Pray for the Man Who Prays for You
It was on this day, January 11th, in 1818, that the Rev. John Mathews brought a sermon at the ordination of Wells Andrews. The full title of the sermon:—
The Duties of the Pastoral Office: A Sermon, delivered in the Second Presbyterian Church in Alexandria, at the Ordination of Wells Andrews, January 11, 1818, before the Presbytery of Winchester. (Alexandria: Printed by Corse & Rounsavell, 1818)
Time and history have erased our recollections of who these men were, but the sermon has been preserved and is available to us today, for how we may profit from it. The sermon concludes with a fine exhortation to the congregation to pray for their pastor. It is that portion that we reproduce here today. For those who may want to read the whole of this sermon, please click here. But for now, we will simply present the conclusion to the sermon offered that day by Rev. Mathews.
And having charged the newly ordained pastor, Rev. Mathews turned to charge the congregation:—
It was mentioned that your pious people would help you with their prayers : shall we be permitted to ask the members of this congregation, is this intimation true? Shall we let it remain for the support and encouragement of your pastor, or shall we recall the promise, and tell him, that if he is determined to undertake the duties of this office, he must not expect the assistance of your prayers? Do not your hearts with all the warmth of pious affection, reply—NO! Let it remain : we will verify the promise : we will pray for him. We see the arduous task, the numerous and difficult duties he is about to undertake on our account, and we will support him with our prayers. Be it so : the promise shall not be recalled. God is witness to the pledge you have given.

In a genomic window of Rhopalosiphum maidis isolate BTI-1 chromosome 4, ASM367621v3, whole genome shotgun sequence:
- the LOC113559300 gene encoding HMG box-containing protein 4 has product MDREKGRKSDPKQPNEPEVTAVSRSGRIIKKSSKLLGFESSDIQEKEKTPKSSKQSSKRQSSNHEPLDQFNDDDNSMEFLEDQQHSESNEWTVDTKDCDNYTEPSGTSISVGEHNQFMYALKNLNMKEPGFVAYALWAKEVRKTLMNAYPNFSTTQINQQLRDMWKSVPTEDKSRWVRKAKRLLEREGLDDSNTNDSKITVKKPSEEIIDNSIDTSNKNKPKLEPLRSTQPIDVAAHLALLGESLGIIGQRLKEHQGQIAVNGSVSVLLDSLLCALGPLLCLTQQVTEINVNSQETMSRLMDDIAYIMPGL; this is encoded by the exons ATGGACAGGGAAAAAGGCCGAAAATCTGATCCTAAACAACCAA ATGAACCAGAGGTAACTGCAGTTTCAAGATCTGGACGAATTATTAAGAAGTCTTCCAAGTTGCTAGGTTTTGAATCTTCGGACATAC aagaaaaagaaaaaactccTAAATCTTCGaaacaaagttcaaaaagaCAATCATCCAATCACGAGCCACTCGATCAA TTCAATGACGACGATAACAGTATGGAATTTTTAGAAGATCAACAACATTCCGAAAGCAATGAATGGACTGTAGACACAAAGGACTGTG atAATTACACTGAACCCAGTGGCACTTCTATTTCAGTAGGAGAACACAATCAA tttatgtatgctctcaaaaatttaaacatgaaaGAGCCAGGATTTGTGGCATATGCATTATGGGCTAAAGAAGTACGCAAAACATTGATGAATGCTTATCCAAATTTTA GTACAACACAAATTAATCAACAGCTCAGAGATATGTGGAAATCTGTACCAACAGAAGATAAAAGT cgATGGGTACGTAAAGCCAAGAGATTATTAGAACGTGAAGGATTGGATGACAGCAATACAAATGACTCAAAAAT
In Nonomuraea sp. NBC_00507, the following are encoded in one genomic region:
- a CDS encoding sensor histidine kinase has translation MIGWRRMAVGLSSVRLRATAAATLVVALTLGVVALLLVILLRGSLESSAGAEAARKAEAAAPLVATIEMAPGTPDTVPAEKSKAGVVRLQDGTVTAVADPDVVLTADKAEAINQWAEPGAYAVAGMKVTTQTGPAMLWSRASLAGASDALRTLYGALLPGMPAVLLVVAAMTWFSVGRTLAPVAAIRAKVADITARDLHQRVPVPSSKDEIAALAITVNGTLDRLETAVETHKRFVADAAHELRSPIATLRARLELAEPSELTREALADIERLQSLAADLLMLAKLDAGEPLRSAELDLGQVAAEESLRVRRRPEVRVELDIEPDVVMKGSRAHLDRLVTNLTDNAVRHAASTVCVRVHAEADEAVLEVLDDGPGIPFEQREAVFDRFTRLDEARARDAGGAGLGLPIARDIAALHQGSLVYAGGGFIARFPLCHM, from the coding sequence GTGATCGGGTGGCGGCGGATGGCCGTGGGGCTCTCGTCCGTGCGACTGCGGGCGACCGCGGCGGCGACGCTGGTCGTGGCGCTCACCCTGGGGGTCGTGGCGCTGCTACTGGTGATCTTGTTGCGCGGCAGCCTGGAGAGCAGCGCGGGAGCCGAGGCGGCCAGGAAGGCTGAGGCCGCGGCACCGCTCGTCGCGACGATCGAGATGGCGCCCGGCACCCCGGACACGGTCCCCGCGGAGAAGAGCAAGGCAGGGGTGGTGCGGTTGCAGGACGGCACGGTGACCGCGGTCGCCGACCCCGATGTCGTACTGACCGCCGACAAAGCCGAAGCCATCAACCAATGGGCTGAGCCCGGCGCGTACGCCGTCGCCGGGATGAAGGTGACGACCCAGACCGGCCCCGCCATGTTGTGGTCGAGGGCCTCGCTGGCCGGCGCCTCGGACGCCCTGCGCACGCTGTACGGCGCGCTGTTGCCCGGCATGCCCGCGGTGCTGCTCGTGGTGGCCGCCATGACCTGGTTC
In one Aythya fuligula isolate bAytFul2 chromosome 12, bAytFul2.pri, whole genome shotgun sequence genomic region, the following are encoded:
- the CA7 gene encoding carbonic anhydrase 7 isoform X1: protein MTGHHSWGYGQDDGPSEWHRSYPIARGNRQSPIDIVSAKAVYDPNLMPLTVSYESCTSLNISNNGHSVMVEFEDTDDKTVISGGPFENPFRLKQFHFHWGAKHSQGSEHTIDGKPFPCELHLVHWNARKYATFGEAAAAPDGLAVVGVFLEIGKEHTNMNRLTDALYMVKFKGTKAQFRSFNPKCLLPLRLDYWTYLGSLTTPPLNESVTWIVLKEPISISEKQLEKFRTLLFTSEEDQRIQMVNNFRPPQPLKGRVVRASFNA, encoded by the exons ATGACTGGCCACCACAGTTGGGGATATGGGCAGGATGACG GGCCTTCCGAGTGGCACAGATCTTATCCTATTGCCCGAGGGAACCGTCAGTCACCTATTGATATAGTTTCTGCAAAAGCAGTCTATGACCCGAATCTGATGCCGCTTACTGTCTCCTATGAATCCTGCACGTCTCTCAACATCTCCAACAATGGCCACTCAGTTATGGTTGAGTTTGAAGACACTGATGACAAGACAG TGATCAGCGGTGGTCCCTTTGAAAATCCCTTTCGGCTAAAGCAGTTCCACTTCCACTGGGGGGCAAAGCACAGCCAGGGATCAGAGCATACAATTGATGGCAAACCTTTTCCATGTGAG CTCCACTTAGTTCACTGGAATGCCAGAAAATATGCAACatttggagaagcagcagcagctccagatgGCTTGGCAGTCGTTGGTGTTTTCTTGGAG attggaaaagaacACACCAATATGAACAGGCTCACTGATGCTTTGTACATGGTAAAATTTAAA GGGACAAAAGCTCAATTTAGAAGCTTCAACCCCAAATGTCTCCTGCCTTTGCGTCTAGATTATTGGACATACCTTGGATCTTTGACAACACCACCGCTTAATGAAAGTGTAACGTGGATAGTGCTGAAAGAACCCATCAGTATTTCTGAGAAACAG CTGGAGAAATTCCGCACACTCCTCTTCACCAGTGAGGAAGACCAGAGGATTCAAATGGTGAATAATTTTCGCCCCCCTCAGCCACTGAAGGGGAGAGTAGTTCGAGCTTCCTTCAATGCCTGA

But will you not support and encourage him by all other means in your power? Parents, will you not aid him by your instructions, your example, by the prudent exercise of your parental authority in training up your children in the nurture and admonition of the Lord; in teaching them to love and reverence religion?
Beloved youth, what encouragement will you give? Will you embrace religion, become the disciples of Jesus Christ, dedicate yourselves to the service of God in the morning of life, and thus animate the heart of your pastor with the precious hope that when your fathers and mothers are laid in the grave, you will be ready, and willing to fill their places in the church, and support the worship of God? or will you, neglecting religion, pursue the pleasures and amusements of the world, and thus deprive him of this hope?
Dear little children, you are interested in the transactions of this day. When you see us lay our hands on the head of this man, and pray for him, remember that we are then appointing him to teach you the knowledge of God and religion. Wherever you see him then say to yourselves—this is the man who is to pray for us, and teach us the way to heaven : There may you, your parents, and your pastor finally meet, and spend eternity in ascribing salvation, and glory, and honor to God and the Lamb. Amen.
Words to Live By:
And with that, we are reminded to pray for those who are in authority over us. Paul’s words in 1 Timothy 2 are often taken to apply largely to magistrates or those in civil authority. But how much more should we pray for those in spiritual authority over us?
“I exhort therefore, that, first of all, supplications, prayers, intercessions, and giving of thanks, be made for all men;
For kings, and for all that are in authority; that we may lead a quiet and peaceable life in all godliness and honesty.
For this is good and acceptable in the sight of God our Saviour;” – (1 Timothy 2:1-3)